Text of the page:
New Delhi: The recent cash van heist in Delhi has turned the focus on the thriving hawala industry that is at the core of India’s burgeoning cash economy.
The questions doing the rounds in Delhi is — how did the van belonging to Security and Intelligence Services have R22.5 crore despite the bank voucher saying only R10 crore was loaded and how come no one knew for whom the extra cash was loaded.
Axis Bank clarified it was moving R38 crore meant for its ATM machines and had requisitioned four vans owned by the SIS Group. Each van was meant to store and carry approximately R10 crore each. But the van’s driver and guard have told the police that unknown people loaded R12.5 crore. This money was not in sealed boxes. Asked about this, the bank said it had "no comments to offer".
"I am sure it a political party’s money," said veteran political commentator Mohan Guruswamy.
In fact, Bihar-based SIS is owned by Buxar-born BJP Rajya Sabha MP, RK Sinha, and handles cash transfer for the BJP regularly. Guruswamy said he was surprised that the Delhi police, Enforcement Directorate and Income Tax departments have remained silent on the extra cash.
"The amount may be small, but if a van hired by a major bank is used for such purposes, we should be genuinely alarmed," said Guruswamy.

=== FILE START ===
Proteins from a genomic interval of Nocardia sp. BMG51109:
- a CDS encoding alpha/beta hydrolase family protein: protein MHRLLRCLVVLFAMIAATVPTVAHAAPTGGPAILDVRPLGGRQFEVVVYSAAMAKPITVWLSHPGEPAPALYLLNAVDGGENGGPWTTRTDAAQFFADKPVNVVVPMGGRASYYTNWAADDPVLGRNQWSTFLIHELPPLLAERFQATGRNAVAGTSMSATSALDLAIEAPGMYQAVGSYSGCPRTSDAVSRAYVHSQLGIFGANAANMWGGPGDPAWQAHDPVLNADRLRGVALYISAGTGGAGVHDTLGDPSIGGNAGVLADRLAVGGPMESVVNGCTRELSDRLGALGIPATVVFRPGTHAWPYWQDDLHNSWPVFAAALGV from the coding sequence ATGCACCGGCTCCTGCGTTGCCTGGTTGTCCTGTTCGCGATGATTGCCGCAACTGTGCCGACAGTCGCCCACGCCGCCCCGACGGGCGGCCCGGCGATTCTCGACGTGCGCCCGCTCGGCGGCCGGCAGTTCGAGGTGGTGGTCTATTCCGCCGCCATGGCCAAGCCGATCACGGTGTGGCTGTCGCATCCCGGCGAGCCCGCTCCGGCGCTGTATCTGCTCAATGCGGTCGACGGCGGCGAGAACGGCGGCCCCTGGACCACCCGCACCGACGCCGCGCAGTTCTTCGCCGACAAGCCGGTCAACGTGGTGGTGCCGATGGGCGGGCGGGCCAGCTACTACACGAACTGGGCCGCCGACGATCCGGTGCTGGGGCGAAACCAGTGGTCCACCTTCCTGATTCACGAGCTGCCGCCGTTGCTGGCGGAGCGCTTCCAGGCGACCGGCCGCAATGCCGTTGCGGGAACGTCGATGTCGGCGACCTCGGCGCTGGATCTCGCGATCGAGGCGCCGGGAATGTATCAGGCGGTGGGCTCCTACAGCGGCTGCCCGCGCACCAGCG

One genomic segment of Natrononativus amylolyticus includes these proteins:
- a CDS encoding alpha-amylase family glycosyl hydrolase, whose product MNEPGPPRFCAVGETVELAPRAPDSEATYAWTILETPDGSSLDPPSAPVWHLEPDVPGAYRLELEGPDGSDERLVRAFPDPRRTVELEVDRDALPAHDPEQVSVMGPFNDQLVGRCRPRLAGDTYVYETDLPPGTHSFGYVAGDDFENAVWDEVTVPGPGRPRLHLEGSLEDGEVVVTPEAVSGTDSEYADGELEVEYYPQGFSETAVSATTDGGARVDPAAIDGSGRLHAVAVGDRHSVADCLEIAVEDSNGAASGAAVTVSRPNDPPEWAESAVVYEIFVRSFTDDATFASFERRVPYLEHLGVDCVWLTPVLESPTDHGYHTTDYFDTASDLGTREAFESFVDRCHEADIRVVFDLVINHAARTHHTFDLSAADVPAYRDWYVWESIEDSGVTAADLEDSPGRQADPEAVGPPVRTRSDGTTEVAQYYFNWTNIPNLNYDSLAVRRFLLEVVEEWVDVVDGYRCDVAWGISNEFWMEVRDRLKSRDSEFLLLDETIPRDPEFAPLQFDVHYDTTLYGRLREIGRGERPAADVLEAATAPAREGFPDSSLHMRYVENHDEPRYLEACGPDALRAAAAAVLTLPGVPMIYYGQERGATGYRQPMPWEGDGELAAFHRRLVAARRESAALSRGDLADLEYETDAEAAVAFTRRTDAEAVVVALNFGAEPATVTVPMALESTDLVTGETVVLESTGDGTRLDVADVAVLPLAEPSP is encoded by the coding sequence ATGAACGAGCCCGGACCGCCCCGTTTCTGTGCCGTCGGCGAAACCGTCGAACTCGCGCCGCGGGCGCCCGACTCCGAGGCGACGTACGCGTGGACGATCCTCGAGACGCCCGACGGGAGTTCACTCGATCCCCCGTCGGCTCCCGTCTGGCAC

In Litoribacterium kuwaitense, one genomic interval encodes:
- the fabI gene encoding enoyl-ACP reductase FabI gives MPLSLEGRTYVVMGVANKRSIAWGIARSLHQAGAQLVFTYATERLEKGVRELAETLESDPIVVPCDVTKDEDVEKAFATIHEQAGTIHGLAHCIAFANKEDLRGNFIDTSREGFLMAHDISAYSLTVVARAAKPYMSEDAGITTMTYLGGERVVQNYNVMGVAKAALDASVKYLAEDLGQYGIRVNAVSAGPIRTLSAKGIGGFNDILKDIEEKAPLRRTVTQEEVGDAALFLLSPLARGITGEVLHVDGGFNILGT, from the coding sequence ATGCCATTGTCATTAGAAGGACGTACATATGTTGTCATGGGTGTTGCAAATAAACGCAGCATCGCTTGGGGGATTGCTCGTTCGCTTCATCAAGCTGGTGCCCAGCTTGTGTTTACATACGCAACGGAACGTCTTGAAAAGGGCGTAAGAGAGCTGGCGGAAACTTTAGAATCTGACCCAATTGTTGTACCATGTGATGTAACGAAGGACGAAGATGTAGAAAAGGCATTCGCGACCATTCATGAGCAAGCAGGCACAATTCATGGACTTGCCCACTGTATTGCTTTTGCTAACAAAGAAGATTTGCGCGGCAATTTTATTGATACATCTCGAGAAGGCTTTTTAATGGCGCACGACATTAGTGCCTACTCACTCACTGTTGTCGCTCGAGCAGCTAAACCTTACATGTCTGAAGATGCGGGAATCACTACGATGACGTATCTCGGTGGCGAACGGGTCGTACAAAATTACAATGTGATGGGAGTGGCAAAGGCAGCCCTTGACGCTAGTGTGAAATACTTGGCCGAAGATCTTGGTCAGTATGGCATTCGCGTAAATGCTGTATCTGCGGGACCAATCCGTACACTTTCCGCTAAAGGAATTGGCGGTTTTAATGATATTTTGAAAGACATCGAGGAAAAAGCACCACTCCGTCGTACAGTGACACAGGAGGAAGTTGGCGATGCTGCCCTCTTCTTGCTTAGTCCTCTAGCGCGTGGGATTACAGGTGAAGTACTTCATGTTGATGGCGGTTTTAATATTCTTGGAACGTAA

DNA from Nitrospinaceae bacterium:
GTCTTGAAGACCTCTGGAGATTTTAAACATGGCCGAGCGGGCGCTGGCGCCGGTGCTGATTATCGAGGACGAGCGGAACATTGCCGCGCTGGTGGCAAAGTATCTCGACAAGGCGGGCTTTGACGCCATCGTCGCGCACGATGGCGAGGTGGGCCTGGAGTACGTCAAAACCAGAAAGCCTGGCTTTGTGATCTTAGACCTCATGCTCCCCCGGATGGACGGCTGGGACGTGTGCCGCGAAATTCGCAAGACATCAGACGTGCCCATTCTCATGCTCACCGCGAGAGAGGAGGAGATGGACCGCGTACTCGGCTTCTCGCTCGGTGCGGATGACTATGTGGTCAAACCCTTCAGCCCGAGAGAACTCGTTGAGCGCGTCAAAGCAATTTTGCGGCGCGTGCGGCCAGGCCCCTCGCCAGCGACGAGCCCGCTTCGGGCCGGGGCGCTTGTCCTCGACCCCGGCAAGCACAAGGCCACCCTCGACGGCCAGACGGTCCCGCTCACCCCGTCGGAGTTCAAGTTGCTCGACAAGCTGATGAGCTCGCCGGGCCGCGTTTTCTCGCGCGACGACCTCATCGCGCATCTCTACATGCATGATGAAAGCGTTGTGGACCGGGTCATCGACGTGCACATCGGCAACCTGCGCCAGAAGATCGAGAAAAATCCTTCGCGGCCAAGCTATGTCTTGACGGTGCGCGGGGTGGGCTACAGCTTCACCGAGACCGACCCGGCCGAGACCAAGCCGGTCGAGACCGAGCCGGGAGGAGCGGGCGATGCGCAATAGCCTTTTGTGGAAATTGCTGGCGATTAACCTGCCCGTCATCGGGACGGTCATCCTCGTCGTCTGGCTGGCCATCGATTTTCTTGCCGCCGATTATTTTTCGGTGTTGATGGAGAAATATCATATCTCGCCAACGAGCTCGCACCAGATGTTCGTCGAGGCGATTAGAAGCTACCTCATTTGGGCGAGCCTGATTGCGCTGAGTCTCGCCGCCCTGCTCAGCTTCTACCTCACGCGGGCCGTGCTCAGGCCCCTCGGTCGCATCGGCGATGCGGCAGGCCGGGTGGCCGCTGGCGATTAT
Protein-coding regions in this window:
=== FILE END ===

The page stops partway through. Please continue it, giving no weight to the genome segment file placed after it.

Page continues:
With elections costing thousands of crores, it is common knowledge in India that transportation of cash is a major task for political parties. But observers don’t think much will come of the current case. "No answers would be forthcoming in this case, it will die its own death," said former AAP leader and lawyer Prashant Bhushan.
Bhushan said during the Bihar election, revenue intelligence agencies cracked down on ATM vans carrying black money across the state. The Election Commission seized over Rs 35 crore. These vans are usually exempted from checks as they are contracted by banks after necessary due diligence.
"Cash is loaded mid-way after the vans have been checked by bank officials. And across the country, Hawala operations have only grown bigger," said Bhushan.
As per the Washington-based Global Financial Integrity, India ranks third after Russia and China, with an estimated $94 billion illicit wealth outflows in 2012. Bhushan said bulk of it is through hawala, which he said saw a spike of several thousand crores during the 2014 elections. "A large part of the cash came through hawala and the parties are very quiet about it," said Guruswamy. "So the R12 crore or so will not cause even a whimper."
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